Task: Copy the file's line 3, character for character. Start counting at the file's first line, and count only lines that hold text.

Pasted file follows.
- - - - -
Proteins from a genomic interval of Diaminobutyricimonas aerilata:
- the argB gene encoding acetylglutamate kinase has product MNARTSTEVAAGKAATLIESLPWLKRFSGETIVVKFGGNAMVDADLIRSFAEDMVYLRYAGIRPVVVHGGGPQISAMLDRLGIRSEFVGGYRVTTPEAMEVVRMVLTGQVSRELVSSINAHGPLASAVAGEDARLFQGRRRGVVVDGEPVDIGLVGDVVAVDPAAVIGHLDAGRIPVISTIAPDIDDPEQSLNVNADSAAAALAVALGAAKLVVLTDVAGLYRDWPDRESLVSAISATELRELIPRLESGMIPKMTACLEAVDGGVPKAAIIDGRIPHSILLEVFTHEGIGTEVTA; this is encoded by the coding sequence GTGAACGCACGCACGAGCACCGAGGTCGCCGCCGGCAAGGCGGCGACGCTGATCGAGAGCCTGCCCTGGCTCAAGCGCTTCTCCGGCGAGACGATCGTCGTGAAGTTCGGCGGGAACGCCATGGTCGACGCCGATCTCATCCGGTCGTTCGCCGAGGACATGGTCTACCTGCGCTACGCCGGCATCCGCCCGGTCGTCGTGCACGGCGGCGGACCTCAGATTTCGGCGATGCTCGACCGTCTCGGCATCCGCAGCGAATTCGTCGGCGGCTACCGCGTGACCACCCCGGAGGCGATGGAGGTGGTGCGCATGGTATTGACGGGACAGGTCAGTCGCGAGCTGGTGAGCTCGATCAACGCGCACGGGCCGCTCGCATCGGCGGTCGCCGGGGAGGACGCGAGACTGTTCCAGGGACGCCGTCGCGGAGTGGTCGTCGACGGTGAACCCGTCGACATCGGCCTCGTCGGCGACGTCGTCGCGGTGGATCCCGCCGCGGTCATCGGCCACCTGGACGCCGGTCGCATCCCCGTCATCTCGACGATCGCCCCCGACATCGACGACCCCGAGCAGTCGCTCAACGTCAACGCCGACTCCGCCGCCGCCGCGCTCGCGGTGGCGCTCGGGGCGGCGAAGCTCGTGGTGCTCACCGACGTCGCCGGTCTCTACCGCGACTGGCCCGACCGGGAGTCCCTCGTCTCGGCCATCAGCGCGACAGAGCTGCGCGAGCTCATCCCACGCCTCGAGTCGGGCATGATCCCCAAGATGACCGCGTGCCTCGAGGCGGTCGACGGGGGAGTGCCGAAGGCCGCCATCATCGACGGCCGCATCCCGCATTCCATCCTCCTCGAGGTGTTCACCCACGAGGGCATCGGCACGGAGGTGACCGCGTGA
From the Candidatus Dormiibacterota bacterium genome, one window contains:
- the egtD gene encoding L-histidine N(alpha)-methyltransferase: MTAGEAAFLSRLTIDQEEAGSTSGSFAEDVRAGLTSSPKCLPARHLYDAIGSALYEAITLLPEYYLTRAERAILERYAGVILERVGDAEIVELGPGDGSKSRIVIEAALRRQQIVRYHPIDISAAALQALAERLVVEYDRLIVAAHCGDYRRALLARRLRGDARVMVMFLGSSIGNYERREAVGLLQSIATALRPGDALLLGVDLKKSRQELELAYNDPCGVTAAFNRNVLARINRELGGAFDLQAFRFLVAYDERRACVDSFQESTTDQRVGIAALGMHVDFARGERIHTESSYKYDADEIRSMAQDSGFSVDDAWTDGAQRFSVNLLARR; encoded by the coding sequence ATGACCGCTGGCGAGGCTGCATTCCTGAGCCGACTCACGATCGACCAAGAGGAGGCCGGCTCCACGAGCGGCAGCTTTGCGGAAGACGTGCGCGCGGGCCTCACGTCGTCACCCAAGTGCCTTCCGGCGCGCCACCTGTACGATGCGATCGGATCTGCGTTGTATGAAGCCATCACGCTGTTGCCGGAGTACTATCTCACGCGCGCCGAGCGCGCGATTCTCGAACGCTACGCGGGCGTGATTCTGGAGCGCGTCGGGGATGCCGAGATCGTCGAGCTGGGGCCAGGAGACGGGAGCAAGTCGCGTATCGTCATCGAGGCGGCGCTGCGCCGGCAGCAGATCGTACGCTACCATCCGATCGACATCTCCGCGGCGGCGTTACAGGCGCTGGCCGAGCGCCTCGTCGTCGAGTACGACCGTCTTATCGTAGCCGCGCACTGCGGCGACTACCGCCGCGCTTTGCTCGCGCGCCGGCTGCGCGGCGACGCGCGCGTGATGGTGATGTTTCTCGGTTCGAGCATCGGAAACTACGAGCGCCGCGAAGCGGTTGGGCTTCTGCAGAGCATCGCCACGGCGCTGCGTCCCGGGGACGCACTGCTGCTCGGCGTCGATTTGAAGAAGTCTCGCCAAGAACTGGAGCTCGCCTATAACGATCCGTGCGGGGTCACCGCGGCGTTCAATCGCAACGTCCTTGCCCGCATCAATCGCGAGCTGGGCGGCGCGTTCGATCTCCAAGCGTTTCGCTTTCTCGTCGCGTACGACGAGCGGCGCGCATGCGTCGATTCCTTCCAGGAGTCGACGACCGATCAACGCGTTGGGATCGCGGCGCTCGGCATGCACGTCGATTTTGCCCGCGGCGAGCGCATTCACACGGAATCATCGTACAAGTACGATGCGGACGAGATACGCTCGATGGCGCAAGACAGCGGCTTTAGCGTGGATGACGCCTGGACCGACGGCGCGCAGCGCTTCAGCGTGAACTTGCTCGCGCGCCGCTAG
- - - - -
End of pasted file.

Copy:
From the Candidatus Dormiibacterota bacterium genome, one window contains: